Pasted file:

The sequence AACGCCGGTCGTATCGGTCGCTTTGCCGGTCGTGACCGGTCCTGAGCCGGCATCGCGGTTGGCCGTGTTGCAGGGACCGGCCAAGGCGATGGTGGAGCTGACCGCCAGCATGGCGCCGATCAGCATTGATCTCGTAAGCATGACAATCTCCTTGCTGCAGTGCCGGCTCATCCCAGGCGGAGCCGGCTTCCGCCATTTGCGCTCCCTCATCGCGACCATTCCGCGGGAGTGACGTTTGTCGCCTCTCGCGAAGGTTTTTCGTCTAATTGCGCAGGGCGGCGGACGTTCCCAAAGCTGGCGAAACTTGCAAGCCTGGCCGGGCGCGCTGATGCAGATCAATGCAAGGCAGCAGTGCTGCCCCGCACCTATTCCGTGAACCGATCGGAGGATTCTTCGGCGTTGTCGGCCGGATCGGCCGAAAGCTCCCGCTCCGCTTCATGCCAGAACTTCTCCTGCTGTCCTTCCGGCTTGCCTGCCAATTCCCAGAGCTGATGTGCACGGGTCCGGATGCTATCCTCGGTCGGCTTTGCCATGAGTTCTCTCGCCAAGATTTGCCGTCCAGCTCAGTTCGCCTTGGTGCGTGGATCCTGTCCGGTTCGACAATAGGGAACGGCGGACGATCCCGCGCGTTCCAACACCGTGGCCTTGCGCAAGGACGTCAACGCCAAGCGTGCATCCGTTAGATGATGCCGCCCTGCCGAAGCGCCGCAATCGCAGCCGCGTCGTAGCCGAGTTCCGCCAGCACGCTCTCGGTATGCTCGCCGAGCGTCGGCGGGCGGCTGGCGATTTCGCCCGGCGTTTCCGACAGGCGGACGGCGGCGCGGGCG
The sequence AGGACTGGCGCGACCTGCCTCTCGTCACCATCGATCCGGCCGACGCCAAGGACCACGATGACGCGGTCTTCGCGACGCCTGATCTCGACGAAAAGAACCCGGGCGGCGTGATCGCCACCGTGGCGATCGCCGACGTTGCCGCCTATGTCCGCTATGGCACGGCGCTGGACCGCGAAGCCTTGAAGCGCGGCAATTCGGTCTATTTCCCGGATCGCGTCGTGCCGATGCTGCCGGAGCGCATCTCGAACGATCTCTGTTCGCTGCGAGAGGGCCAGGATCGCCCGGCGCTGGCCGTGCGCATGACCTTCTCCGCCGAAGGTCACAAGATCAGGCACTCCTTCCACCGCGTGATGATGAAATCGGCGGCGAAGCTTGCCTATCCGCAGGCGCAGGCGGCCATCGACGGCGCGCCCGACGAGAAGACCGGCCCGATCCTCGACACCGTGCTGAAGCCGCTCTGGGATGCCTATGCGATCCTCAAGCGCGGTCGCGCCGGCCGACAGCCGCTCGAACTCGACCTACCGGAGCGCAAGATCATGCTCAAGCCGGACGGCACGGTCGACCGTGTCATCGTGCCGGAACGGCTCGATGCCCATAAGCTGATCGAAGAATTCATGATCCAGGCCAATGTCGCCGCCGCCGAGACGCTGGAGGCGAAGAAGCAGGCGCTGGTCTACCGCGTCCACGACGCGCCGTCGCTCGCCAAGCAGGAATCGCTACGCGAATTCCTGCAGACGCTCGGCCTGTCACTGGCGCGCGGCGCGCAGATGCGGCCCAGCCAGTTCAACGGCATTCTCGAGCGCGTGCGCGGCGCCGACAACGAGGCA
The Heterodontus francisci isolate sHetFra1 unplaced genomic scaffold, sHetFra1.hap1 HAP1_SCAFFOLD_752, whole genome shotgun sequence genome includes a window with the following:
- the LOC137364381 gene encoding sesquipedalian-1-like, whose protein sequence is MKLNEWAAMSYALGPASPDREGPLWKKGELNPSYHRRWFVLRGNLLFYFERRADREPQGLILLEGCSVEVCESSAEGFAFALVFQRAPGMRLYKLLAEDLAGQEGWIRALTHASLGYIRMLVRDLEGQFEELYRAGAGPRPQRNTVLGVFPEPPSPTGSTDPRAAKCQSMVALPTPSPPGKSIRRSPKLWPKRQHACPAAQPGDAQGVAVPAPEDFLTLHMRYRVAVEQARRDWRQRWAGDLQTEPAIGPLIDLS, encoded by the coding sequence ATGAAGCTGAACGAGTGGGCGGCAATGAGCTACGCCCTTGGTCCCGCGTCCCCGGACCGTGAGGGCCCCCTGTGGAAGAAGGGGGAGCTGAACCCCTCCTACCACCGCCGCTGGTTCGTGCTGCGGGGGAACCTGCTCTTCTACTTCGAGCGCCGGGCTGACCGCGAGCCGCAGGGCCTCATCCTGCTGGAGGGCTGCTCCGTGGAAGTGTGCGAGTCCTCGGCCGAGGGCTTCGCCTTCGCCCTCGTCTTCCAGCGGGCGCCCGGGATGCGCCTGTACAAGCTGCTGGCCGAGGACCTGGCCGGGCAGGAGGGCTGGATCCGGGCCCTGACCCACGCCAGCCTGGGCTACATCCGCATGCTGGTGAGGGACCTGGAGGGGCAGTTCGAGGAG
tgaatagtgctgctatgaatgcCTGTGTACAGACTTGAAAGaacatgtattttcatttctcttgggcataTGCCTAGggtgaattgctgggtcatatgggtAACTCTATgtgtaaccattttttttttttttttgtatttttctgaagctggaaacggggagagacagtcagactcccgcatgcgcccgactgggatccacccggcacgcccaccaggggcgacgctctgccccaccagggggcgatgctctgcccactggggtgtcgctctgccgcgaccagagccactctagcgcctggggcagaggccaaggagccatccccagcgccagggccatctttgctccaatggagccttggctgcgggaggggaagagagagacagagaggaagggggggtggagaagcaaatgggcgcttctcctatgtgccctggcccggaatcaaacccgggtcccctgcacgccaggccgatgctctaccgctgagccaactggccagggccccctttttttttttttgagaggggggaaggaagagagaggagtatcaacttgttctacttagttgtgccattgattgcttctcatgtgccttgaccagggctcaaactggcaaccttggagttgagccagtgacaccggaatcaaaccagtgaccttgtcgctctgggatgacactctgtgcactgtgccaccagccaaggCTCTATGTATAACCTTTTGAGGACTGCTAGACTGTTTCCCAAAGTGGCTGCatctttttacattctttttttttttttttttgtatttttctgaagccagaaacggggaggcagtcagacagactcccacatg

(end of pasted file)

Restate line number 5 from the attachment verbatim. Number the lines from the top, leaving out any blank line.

tgaatagtgctgctatgaatgcCTGTGTACAGACTTGAAAGaacatgtattttcatttctcttgggcataTGCCTAGggtgaattgctgggtcatatgggtAACTCTATgtgtaaccattttttttttttttttgtatttttctgaagctggaaacggggagagacagtcagactcccgcatgcgcccgactgggatccacccggcacgcccaccaggggcgacgctctgccccaccagggggcgatgctctgcccactggggtgtcgctctgccgcgaccagagccactctagcgcctggggcagaggccaaggagccatccccagcgccagggccatctttgctccaatggagccttggctgcgggaggggaagagagagacagagaggaagggggggtggagaagcaaatgggcgcttctcctatgtgccctggcccggaatcaaacccgggtcccctgcacgccaggccgatgctctaccgctgagccaactggccagggccccctttttttttttttgagaggggggaaggaagagagaggagtatcaacttgttctacttagttgtgccattgattgcttctcatgtgccttgaccagggctcaaactggcaaccttggagttgagccagtgacaccggaatcaaaccagtgaccttgtcgctctgggatgacactctgtgcactgtgccaccagccaaggCTCTATGTATAACCTTTTGAGGACTGCTAGACTGTTTCCCAAAGTGGCTGCatctttttacattctttttttttttttttttgtatttttctgaagccagaaacggggaggcagtcagacagactcccacatg